Medicaid is a need-based health care program. It is a federal program that is administered on a state level. Elderly persons needing long-term care often try to utilize Medicaid to assist with the expenses. Appropriate estate planning can assist in this regard. Since Medicaid is for low-income individuals, there are limits on the amount of income and assets a party can have. An individual should plan ahead to make sure any countable assets and income are structured so as not to affect any future applications for Medicaid. Medicaid can look back five years from the date of an application so it is important to do any relevant estate planning well in advance.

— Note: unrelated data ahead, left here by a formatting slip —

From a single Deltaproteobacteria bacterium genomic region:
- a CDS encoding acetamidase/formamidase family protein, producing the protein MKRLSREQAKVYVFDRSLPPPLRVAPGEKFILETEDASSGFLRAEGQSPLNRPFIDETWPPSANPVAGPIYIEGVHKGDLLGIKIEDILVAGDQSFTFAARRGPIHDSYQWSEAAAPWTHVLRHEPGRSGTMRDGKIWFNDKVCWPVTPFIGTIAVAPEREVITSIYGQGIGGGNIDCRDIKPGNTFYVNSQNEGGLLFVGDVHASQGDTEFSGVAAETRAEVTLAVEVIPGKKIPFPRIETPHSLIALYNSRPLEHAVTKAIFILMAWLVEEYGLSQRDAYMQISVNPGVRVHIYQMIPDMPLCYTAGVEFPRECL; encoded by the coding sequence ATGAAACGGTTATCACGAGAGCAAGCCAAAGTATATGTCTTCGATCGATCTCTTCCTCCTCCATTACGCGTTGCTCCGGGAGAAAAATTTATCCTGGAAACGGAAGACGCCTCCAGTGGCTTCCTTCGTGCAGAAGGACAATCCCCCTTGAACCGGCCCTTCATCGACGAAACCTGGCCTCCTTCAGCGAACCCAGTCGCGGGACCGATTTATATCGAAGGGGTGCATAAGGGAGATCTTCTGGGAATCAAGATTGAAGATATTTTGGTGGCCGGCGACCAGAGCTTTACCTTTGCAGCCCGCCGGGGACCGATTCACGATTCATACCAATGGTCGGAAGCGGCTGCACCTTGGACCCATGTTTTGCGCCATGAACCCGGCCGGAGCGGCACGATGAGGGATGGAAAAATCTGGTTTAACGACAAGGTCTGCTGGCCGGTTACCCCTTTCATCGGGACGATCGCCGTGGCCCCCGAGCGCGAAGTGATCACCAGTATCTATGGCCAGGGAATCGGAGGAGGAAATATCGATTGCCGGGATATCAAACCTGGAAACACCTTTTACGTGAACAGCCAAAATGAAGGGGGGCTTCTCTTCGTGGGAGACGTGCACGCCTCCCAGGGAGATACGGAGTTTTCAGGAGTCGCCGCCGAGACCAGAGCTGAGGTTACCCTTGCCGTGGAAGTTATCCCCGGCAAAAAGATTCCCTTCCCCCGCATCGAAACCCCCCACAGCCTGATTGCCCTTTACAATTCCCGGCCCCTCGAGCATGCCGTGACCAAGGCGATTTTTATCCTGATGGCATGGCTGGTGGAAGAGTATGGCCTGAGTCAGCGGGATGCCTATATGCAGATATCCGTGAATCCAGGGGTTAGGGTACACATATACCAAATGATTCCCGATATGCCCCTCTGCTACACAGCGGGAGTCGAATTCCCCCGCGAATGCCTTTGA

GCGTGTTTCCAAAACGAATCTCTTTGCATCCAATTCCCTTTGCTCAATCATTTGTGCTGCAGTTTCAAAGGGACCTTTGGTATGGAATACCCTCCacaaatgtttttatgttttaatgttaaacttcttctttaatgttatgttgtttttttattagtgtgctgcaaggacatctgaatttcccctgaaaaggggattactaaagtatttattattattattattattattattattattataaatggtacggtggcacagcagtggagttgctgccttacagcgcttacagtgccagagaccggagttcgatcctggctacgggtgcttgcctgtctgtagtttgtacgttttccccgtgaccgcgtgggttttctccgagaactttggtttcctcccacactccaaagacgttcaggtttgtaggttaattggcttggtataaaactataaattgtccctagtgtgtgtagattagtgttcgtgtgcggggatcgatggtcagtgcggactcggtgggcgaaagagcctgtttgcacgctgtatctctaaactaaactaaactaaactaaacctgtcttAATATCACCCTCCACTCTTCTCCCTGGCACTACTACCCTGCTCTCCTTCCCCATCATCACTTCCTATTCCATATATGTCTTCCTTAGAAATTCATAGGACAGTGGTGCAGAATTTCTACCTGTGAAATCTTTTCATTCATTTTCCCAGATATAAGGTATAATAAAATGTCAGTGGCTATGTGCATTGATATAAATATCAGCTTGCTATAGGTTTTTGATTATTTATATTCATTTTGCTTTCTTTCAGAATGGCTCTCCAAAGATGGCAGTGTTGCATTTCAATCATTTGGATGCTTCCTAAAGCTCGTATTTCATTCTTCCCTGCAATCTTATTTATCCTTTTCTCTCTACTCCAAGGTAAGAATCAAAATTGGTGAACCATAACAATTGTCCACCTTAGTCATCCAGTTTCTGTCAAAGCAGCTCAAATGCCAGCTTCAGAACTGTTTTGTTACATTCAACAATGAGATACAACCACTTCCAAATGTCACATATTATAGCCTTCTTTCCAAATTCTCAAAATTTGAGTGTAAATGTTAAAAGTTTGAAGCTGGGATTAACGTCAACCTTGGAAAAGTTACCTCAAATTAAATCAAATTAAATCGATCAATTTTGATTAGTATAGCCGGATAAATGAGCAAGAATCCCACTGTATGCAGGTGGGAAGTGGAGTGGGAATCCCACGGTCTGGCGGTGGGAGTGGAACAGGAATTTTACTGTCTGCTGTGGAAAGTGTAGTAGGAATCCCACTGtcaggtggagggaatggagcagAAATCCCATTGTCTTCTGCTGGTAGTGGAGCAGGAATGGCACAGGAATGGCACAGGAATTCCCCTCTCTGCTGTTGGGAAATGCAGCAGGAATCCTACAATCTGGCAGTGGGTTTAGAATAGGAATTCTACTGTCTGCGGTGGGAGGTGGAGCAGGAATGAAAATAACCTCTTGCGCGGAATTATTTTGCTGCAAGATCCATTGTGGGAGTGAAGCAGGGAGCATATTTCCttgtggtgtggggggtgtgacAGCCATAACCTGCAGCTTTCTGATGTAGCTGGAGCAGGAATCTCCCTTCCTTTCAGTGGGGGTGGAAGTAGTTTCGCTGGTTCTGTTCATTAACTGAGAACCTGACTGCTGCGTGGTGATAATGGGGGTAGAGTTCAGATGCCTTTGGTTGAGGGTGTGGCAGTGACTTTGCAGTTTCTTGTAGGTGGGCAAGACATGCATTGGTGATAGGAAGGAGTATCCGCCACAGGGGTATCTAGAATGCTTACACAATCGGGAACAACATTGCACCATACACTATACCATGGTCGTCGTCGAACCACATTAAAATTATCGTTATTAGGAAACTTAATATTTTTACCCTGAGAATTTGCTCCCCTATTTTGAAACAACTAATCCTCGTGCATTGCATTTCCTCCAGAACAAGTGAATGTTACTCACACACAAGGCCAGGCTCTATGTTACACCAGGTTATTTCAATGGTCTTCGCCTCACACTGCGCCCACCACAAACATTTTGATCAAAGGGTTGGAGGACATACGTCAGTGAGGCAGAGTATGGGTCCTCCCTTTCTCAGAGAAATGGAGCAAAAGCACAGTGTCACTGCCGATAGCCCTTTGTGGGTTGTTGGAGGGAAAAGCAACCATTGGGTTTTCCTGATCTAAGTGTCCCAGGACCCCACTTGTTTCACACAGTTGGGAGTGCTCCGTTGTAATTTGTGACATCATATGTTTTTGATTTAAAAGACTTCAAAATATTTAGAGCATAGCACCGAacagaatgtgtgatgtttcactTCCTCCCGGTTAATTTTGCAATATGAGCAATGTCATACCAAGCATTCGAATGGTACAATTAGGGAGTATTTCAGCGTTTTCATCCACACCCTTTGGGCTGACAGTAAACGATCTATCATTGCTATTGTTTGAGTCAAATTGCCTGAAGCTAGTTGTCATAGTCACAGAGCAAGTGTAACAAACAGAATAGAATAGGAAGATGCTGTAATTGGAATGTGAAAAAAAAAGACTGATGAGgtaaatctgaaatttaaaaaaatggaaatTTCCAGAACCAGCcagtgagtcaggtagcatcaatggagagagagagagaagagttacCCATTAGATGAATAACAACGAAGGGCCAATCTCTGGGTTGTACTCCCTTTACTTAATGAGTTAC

Certain assets are not countable in terms of eligibility for Medicaid. One of the big exemptions is your home. Current federal law allows one residence to be exempt with a cap of $560,000 for the total equity of the home. Even if the home is above that amount of equity, it may still be exempt if a spouse, child under 18 or permanently disabled child is still residing in the home. A party seeking Medicaid cannot have more than $2,000 per month income. There are additional rules as far as assets your spouse can keep under the anti-impoverishment provision. It is important to plan for the potential of long term care well before the need for it arises to protect your assets.